Today, I’m honored to feature a guest post from my friend, Dave Jenkins, director of Servants of Grace Ministries.
Dealing with difficult people in a Christ-like manner maybe one of the most difficult ways to live out the gospel. Difficult, because this requires patience, a character trait even the most mature Christians struggle to display.
It has been said that if you pray for patience, God will indulge you with opportunities to develop it. One of his mysterious ways is the sovereign placement of difficult people. These are the folks that only serve to annoy and frustrate. Everyone has a few of these folks in their lives and sometimes we serve that role in the live of others.
If we choose, we can view difficult people as a problem or we can view them as the God’s sandpaper for polishing our rough and sinful edges.
I’ve found five observations about dealing with difficult people:
1) Dealing with difficult people provides fresh opportunities to display humility. When John Calvin was asked to define the Christian life he said three times (following Augustine) that the Christian life was humility, humility, humility. The Bible teaches that God exalts the humble. Proverbs 3:34, “Toward the scorners he is scornful, but to the humble he gives favor.” James 4:6, “But he gives more grace. Therefore it says, “God opposes the proud, but gives grace to the humble.” 1st Peter 5:6, “Humble yourselves, therefore, under the mighty hand of God so that at the proper time he may exalt you,” When you love someone who annoys you, you are lowering your own estimation of yourself and exalting a brother or sister in the Lord.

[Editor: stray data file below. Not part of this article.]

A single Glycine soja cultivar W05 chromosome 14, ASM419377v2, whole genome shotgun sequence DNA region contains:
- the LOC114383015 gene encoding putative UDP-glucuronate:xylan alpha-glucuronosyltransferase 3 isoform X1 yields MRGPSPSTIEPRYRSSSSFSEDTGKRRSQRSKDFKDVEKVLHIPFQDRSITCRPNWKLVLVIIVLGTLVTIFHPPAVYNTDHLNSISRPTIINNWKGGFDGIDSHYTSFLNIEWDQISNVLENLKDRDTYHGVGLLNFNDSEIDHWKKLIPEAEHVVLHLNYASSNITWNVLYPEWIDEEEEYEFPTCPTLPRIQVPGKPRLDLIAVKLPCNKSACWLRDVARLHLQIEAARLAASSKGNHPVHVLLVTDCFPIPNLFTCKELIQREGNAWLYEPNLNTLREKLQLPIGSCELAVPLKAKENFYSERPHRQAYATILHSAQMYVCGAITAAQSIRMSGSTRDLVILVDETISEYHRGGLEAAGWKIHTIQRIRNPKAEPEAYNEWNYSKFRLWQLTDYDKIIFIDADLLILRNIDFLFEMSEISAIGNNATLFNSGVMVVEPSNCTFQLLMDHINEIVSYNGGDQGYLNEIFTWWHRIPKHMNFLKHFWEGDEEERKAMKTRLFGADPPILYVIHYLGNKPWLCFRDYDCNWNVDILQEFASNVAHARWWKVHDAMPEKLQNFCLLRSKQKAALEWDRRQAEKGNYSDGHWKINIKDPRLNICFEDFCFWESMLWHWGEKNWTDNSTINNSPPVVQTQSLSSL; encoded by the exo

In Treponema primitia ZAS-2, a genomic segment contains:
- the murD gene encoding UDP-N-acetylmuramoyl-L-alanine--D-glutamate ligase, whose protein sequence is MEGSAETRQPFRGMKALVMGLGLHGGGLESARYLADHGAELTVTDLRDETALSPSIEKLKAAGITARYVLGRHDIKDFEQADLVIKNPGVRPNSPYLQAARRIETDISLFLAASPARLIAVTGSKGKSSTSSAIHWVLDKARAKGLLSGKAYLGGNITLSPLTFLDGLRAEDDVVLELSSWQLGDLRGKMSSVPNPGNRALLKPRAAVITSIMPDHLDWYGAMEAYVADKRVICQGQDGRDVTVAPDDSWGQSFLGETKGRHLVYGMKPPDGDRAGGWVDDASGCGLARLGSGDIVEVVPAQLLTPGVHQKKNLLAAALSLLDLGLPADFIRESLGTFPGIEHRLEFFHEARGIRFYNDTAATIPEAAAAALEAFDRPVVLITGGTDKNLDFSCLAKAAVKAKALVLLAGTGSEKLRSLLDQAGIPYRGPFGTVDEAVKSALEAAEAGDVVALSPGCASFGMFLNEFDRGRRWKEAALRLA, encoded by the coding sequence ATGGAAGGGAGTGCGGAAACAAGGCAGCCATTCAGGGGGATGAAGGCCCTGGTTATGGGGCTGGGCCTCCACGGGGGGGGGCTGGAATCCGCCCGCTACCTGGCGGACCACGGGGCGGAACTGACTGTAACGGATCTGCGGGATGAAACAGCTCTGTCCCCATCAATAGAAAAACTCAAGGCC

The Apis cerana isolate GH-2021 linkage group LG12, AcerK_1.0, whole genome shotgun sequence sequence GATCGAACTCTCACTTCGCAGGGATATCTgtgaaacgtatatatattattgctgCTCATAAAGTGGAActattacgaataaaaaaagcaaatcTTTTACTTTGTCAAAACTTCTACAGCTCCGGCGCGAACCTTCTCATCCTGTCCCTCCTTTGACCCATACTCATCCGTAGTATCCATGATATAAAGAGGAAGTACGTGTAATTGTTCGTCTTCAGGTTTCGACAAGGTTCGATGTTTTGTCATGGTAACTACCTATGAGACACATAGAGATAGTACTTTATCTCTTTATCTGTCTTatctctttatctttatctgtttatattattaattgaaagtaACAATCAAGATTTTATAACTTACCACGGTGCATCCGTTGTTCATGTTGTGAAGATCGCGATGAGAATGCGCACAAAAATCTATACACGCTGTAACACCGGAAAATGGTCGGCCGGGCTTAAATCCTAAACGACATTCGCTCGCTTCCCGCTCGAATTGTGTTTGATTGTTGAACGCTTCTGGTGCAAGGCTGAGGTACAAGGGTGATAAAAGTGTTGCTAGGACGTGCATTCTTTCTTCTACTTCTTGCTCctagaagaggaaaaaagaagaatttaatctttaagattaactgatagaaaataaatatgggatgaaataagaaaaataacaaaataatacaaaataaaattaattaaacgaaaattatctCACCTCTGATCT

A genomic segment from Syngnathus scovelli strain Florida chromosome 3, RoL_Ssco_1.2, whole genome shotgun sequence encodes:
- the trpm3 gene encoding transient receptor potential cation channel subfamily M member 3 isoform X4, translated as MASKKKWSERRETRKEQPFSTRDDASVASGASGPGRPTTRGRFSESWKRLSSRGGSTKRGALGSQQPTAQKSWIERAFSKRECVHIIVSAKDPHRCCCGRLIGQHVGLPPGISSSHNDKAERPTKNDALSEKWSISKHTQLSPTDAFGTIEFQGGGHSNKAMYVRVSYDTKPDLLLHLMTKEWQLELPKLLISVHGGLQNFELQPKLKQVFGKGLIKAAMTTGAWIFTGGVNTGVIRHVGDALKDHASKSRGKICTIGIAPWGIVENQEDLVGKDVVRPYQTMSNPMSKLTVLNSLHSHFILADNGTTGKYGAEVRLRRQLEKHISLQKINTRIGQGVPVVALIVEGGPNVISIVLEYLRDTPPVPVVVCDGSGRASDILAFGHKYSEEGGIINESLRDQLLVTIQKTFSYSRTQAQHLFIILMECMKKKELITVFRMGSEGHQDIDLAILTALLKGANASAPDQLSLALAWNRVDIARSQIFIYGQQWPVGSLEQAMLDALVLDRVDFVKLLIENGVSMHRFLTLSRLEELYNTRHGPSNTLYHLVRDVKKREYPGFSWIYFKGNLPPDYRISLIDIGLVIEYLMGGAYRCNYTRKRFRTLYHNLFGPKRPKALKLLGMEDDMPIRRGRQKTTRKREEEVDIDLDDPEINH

3) Difficult people expose our latent pride: Folowing Christ involves submission to the authority, inspiration, inerrancy, and sufficiency of Scripture. 2ndTimothy 3:16, “All Scripture is breathed out by God and profitable for teaching, for reproof, for correction, and for training in righteousness.” Difficult people tests this theory and often exposes our own idolatry of self. The feelings we have for those we don’t like reveal our selfishness and pride. So in every relationship struggle, we have to ask ourselves: will we exalt ourselves as ultimate, as gods, or will we come under the authority of the Word and thus, reach out in love to those we may not like?
4) Difficult people force us to our knees in prayer. Here is something I’ve tried to employ when I’m forced to engage with a person who may be difficult: First, I need to make sure my heart is right before God. This will eliminate most potential conflicts. Second, I have found it wise to get some wise counsel from a godly friend or mentor (Proverbs 11:14). Third, pray for the person. Fourth, sandwich your truth-telling in love. Fifth, we quick to listen to the person’s response and slow to interact with their response.
5) Be willing to hear criticism without defensiveness. James 1:19 is really applicable in relationships: “Know this, my beloved brothers: let every person be quick to hear, slow to speak, slow to anger;” Proud people are quick to speak but slow to listen. Humble people endeavor to listen well. This demonstrates love and shows you care about their thought. It also provides a platform for you to speak into that person’s life.
Dealing with difficult people points out weak areas in our lives. When criticized don’t respond negatively but instead thank the person for sharing their perspective. Humility isn’t being a know-it-all. Humility is a lifelong process of admitting what one doesn’t know and growing in God’s grace.